You would think that for someone who can garden almost year round that I wouldn’t be interested in indoor gardening, but I am. I don’t really have a great place to do much indoor gardening and potted plants tend to die when they are in my house but I get really irritated at having to buy lettuce from March to November. So figuring out how to do some sprouts, microgreens or indoor gardening is on my list of things to try this year.
Over the holidays Dr. Mercola (the company, not Dr. Mercola himself 😉 ) emailed me and asked if I would be interested in hosting a sprouting giveaway. Well, that was just the kick in the pants I needed to try a little indoor gardening.
I grew sprouts and microgreens and they were not as scary as I thought they would be.
I sprouted broccoli seeds using things I had around the house; cheese cloth, mason jar and a metal band. The instructions were on the broccoli seeds packet but in case they are not on your packet, here’s what to do.
Put 2 cups cool water in a quart size mason jar and add a tablespoon of seeds. Put the cheese cloth over the opening and secure it with the metal band. After two hours pour the water out without taking off the cheese cloth. Rinse the seeds (again, without taking off the cheese cloth) and put the jar upside down in a bowl to drain. Cover the jar and bowl or put it in a cabinet. Every 12 hours or so, rinse and drain the sprouts for 3-5 days. On the last day, remove the towel and put them on a sunny window sill to green up the sprouts. Enjoy!
I also decided to grow some micro-greens with pea shoots. Ideally I would have soaked the peas the night before and used a sprouting tray that has drainage holes. I didn’t do either. 😉 I’m a little impatient and didn’t want to wait unit the next day to start and I looked at every store here for a sprouting tray and couldn’t find one. So, I just used what I had – a salad container.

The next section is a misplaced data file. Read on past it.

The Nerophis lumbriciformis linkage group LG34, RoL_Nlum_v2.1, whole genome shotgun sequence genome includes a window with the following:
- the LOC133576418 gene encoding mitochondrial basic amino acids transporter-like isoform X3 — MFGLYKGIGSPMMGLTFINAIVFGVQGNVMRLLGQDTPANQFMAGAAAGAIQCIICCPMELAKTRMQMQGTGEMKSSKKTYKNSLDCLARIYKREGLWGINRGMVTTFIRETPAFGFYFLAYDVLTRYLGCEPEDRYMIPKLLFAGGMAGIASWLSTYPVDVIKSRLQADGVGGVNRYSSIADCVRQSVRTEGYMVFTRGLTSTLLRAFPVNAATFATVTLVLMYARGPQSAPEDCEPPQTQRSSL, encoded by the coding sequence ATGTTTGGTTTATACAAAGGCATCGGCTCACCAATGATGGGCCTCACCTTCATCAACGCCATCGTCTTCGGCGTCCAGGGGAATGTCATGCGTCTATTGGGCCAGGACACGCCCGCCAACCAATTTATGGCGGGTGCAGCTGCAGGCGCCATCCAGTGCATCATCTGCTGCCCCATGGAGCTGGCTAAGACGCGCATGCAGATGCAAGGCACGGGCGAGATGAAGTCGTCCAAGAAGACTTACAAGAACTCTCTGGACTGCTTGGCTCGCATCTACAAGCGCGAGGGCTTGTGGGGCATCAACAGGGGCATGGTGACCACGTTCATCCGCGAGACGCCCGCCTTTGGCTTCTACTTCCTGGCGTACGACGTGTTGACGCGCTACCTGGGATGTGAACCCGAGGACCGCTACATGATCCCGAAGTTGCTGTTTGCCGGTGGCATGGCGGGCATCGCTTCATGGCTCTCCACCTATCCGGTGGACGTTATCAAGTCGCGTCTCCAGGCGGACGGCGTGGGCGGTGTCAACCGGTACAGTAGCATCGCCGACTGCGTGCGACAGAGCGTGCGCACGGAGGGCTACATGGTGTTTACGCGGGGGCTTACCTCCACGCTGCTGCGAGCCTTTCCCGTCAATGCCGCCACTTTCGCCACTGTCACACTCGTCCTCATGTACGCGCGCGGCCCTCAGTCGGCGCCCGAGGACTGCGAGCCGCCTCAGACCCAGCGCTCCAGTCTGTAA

Fill your tray (or container) with at least an inch of soil, scatter seeds and put more soil on top of seeds. Put lid on and wait. Once shoots appear, remove the lid and put in a sunny location. Harvest after the second set of leaves appear which is about 10-14 days after planting. If you live up North you will probably need to use grow lights or a heating pad for your micro-greens. After the second set of leaves appears, cut the shoots at the soil line with sharp scissors. Rinse the shoots and give them a spin in a salad spinner. Enjoy!
A few tips about sprouts and micro-greens
There is a slight risk of salmonella with sprouting seeds. So, be wise. Your jar should be sterile, either run it through your dishwasher or boil it before using it. Also, it is imperative that you rinse and drain the sprouts several times at 12(ish) hour intervals.
It’s really important to use organic seeds. We try to always use organic but I would not do sprouts with seeds that are not organic.
You can get a sprouting lid for your mason jar, I think it will work better than the cheesecloth.
For the shoots make sure you use potting soil or seeds starting soil to avoid soil born disease.
If you live up North you might encounter some lanky shoots, Chris from Joybilee Farms has some good advice for dealing with that.
It’s such a simple thing, really, but has caused quite the excitement in our family. Esther is excited to check them each day to see if the leaves are opening up. The rest of us are having conversations about time lapse video and how nutrient dense micro greens are.
It’s funny, we have tons of vegetables out in our garden; kale, swiss chard, chinesse cabbage, lettuce, cauliflower and broccoli. We don’t really need an indoor garden right now. And yet, every time I walk by these, I smile. I can only imagine the satisfaction I would feel growing these when I didn’t have a garden full of vegetables.
Maybe your garden is under 3 feet of snow or you live in an apartment, if you need a little spring in your life right now, try growing some micro-greens.
Do you grow sprouts or micro-greens?